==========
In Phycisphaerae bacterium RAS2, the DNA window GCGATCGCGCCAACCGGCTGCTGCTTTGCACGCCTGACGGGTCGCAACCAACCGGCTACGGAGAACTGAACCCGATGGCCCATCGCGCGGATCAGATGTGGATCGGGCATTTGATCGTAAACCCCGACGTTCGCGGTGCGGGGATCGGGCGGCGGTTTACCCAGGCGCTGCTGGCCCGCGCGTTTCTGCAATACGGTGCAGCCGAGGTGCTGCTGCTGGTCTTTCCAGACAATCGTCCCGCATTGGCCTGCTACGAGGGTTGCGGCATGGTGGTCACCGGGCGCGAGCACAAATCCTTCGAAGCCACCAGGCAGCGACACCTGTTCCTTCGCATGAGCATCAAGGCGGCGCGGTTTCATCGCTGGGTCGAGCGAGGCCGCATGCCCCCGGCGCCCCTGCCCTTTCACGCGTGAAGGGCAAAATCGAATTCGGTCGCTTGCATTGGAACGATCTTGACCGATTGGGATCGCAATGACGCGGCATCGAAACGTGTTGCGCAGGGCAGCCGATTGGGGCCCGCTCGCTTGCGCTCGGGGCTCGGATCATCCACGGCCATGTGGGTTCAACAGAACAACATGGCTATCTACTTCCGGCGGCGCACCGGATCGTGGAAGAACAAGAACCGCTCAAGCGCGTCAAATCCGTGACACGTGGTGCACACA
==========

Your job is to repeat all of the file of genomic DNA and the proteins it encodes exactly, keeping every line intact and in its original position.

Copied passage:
In Phycisphaerae bacterium RAS2, the DNA window GCGATCGCGCCAACCGGCTGCTGCTTTGCACGCCTGACGGGTCGCAACCAACCGGCTACGGAGAACTGAACCCGATGGCCCATCGCGCGGATCAGATGTGGATCGGGCATTTGATCGTAAACCCCGACGTTCGCGGTGCGGGGATCGGGCGGCGGTTTACCCAGGCGCTGCTGGCCCGCGCGTTTCTGCAATACGGTGCAGCCGAGGTGCTGCTGCTGGTCTTTCCAGACAATCGTCCCGCATTGGCCTGCTACGAGGGTTGCGGCATGGTGGTCACCGGGCGCGAGCACAAATCCTTCGAAGCCACCAGGCAGCGACACCTGTTCCTTCGCATGAGCATCAAGGCGGCGCGGTTTCATCGCTGGGTCGAGCGAGGCCGCATGCCCCCGGCGCCCCTGCCCTTTCACGCGTGAAGGGCAAAATCGAATTCGGTCGCTTGCATTGGAACGATCTTGACCGATTGGGATCGCAATGACGCGGCATCGAAACGTGTTGCGCAGGGCAGCCGATTGGGGCCCGCTCGCTTGCGCTCGGGGCTCGGATCATCCACGGCCATGTGGGTTCAACAGAACAACATGGCTATCTACTTCCGGCGGCGCACCGGATCGTGGAAGAACAAGAACCGCTCAAGCGCGTCAAATCCGTGACACGTGGTGCACACA